Promise Me, Dad recently joined the ranks of the few books written by modern American politicians that I have read from cover to cover. Joe Biden’s memoir covers the period from Thanksgiving 2014 to the months which followed his son Beau’s death in May 2015, and it is worthy of the praise that it has been given by critics. It is moving and mostly unpretentious. It is a window into a year of Biden’s life with the glossy veneer scraped off, exposing that which is raw and relatable. Joe Biden has a reputation of a man who shoots from the hip, leaving gaffes and political misstatements in his wake. This memoir, though, both humanizes and dignifies him. When so many politicians use books as glorified PR machines, Biden’s sincerity towards his personal life is remarkable.
Yet, as I finished Promise Me, Dad, I felt bothered. The memoir was at its weakest when the narrative transitioned to Joe Biden’s political life. The quality of writing certainly drags as Biden spends a little too much time describing Russian troop movements and aid packages to Colombia. But more importantly, as the book covers to his duties as Vice President, the language and tone shift into something that isn’t completely relatable, genuine, and human anymore. I felt similarly to how I felt when I was reading The Giant of the Senate by Al Franken—a memoir that was outrageously funny and interesting, but littered with campaign-worthy rhetoric whenever the opportunity arose. It seems to be ubiquitous in books by modern American politicians that political decisions and interactions which are recounted have to be not only glorified, but justified extensively.
Reading Promise Me, Dad felt like reading two different books. One was a heartfelt reflection on personal loss, written by Joe Biden the father, the husband, the friend. The other, however, was a depiction of responsible political decision-making, written by Joe Biden, former Vice President.
This should be expected. Politics is complicated and messy. Politicians are hyper-aware that there is a clamoring constituency looking for reasons to vote them out of office; any personal admissions of weakness carry enormous risks. They are often forced by necessity to present the dry facts and then put the best spin on them. It is unsurprising that Biden’s personal voice gets lost when sanitized rhetoric is employed to glide over the grim reality of geopolitical turmoil. To his credit, even within this decontaminated zone of carefully-chosen prose, Joe Biden is more candid in how he describes his political life than most other politicians in their memoirs.
Still, I felt disappointed as the book progressed, as those instances of family and the struggles of a man dealing with personal tragedy were swept to the side by Secret Service agents hustling the Vice President to foreign policy meetings. I don’t think Biden should be faulted for how his language changes as the book shifts to his political life. It simply demonstrates how the pressures of a political life process the humanity of an individual, only allowing an alien, well-groomed, electorally-viable creature to emerge.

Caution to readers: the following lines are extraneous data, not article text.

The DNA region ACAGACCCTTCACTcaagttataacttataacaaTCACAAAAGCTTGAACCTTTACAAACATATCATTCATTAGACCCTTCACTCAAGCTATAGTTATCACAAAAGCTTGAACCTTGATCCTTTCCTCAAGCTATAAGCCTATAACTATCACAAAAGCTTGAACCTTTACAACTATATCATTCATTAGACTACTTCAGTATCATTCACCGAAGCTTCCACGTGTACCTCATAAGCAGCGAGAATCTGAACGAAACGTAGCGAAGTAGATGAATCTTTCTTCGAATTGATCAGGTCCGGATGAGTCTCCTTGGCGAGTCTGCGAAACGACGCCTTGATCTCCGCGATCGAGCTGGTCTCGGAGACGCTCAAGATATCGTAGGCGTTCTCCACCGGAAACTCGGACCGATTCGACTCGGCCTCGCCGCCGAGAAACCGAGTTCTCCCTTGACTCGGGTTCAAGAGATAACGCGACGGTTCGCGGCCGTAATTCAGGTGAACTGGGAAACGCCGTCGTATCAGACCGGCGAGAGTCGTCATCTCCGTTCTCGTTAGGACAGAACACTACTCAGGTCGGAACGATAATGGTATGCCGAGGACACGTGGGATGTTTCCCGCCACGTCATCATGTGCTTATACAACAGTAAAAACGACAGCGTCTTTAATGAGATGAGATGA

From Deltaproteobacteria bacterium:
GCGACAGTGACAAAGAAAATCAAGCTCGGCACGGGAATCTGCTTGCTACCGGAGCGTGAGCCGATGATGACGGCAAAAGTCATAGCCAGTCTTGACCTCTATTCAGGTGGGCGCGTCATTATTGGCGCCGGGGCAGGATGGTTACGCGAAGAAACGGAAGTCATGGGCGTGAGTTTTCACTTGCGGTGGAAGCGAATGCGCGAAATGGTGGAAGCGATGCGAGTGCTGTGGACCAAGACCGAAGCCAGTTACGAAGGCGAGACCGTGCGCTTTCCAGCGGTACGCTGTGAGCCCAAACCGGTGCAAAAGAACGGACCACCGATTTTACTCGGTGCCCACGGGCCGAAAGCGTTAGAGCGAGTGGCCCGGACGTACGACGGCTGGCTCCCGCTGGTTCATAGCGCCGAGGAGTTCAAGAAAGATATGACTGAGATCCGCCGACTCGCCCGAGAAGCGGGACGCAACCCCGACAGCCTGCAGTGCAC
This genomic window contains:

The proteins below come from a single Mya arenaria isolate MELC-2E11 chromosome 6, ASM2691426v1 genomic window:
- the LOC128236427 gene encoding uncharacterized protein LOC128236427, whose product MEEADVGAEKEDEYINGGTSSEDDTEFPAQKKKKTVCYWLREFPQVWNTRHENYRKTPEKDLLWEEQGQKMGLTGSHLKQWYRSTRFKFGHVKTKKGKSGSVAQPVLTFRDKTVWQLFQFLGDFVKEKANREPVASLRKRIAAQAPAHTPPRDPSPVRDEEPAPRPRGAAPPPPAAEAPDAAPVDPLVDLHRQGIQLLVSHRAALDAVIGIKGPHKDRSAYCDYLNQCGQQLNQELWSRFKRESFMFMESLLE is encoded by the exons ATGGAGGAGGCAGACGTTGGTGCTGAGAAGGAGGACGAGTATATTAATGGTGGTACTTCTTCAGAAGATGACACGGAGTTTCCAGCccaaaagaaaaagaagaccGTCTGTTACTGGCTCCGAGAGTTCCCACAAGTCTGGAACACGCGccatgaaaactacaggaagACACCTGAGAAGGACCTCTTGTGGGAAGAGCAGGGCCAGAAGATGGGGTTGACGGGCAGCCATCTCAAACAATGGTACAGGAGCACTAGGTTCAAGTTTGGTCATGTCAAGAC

As the former Vice President recounts how he took the lead on gathering congressional support infrastructure spending bills or negotiations in the offensive to retake Tikrit from ISIL, his language shows that he – like all successful politicians – is very aware of the audience reading. His political decisions become the punchline after a series of justifying details, small victories are tinged with the pride of someone who feels that they are a great decision-maker. What was once a refreshing window into the unpolished aspects and intimacies of his life abruptly transforms into a stage, complete with microphone and podium. Even though Biden wrote this memoir after he left the Vice Presidency, aspirations of maintaining a legacy and, perhaps, positioning himself to run for president in 2020 are rude motivations. Those sections of Promise Me, Dad which depict Biden’s political life not only intrude into Biden’s personal life, but are also written in such a blasé manner that any politician could have authored it.
Promise Me, Dad is remarkable for how much it humanizes Joe Biden. There were heartrending passages that recount exchanges between him and his son. But it was precisely the level of sincerity much of the book demonstrated which makes the presentation of rest of the story so jarring. Once the topics turned from the decisions Biden made in with his family to the decisions he took as a public servant, it was if a spotlight turned on and made him aware that a reader was paying attention. In a process that is indicative of the experience of most elected officials in this country, Joe Biden the father, the husband, the friend, is swallowed whole by the lingering necessities of public relations and political posturing.
Syrus Jin ‘19 studies in the College of Arts & Sciences. He can be reached at email@example.com.